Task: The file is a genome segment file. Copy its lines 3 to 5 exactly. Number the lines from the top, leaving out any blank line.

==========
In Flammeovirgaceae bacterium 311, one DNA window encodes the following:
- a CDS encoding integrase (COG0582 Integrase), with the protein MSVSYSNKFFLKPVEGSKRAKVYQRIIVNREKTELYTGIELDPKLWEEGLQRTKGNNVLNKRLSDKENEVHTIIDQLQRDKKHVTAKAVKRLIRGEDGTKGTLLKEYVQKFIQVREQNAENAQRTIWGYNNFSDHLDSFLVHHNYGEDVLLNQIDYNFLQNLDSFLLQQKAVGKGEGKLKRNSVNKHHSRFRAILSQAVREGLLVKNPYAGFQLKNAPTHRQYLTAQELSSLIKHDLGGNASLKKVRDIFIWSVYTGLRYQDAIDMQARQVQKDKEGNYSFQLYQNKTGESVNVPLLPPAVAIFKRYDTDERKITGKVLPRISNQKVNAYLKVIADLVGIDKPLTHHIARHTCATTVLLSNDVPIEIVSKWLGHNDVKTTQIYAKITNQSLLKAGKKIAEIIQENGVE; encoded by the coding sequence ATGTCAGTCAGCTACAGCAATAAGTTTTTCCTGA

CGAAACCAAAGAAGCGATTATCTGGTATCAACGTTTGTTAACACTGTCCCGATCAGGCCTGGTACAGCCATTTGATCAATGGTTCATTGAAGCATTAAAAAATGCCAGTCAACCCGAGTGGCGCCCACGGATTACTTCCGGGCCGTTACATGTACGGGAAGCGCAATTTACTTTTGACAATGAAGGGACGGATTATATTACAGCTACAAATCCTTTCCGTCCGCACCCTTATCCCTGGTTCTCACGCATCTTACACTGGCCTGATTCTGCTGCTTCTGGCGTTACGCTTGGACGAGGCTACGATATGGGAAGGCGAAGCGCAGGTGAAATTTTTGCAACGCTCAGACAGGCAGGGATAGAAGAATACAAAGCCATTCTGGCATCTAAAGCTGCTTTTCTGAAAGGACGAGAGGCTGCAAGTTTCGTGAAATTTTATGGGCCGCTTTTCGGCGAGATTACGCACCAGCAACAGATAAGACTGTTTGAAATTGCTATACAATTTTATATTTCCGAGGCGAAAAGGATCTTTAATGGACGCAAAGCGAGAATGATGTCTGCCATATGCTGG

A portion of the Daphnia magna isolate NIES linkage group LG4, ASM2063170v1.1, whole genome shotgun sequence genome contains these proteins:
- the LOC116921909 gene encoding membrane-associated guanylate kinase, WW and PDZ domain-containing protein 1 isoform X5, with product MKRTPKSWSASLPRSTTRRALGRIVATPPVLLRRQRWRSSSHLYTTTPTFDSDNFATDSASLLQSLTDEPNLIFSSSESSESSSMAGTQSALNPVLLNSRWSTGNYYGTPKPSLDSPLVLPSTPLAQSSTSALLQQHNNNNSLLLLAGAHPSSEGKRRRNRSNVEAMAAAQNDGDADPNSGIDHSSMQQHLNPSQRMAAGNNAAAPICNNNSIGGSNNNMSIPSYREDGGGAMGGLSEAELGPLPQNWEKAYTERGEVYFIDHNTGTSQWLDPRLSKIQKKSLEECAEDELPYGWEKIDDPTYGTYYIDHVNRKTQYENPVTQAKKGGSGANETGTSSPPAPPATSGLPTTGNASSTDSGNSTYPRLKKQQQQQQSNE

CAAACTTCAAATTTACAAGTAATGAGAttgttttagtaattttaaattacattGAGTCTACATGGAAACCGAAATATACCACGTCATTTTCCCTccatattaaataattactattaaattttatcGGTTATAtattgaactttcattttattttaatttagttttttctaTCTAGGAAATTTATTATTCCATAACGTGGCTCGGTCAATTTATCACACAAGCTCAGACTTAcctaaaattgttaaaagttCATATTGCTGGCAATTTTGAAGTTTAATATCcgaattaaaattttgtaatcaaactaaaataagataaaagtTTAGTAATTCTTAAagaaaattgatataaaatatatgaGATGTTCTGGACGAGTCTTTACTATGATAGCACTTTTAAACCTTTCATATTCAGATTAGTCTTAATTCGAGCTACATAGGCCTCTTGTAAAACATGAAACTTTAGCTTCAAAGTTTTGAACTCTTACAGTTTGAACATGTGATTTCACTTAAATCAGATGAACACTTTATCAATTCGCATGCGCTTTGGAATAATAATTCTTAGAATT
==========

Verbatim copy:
CGAAACCAAAGAAGCGATTATCTGGTATCAACGTTTGTTAACACTGTCCCGATCAGGCCTGGTACAGCCATTTGATCAATGGTTCATTGAAGCATTAAAAAATGCCAGTCAACCCGAGTGGCGCCCACGGATTACTTCCGGGCCGTTACATGTACGGGAAGCGCAATTTACTTTTGACAATGAAGGGACGGATTATATTACAGCTACAAATCCTTTCCGTCCGCACCCTTATCCCTGGTTCTCACGCATCTTACACTGGCCTGATTCTGCTGCTTCTGGCGTTACGCTTGGACGAGGCTACGATATGGGAAGGCGAAGCGCAGGTGAAATTTTTGCAACGCTCAGACAGGCAGGGATAGAAGAATACAAAGCCATTCTGGCATCTAAAGCTGCTTTTCTGAAAGGACGAGAGGCTGCAAGTTTCGTGAAATTTTATGGGCCGCTTTTCGGCGAGATTACGCACCAGCAACAGATAAGACTGTTTGAAATTGCTATACAATTTTATATTTCCGAGGCGAAAAGGATCTTTAATGGACGCAAAGCGAGAATGATGTCTGCCATATGCTGG

A portion of the Daphnia magna isolate NIES linkage group LG4, ASM2063170v1.1, whole genome shotgun sequence genome contains these proteins:
- the LOC116921909 gene encoding membrane-associated guanylate kinase, WW and PDZ domain-containing protein 1 isoform X5, with product MKRTPKSWSASLPRSTTRRALGRIVATPPVLLRRQRWRSSSHLYTTTPTFDSDNFATDSASLLQSLTDEPNLIFSSSESSESSSMAGTQSALNPVLLNSRWSTGNYYGTPKPSLDSPLVLPSTPLAQSSTSALLQQHNNNNSLLLLAGAHPSSEGKRRRNRSNVEAMAAAQNDGDADPNSGIDHSSMQQHLNPSQRMAAGNNAAAPICNNNSIGGSNNNMSIPSYREDGGGAMGGLSEAELGPLPQNWEKAYTERGEVYFIDHNTGTSQWLDPRLSKIQKKSLEECAEDELPYGWEKIDDPTYGTYYIDHVNRKTQYENPVTQAKKGGSGANETGTSSPPAPPATSGLPTTGNASSTDSGNSTYPRLKKQQQQQQSNE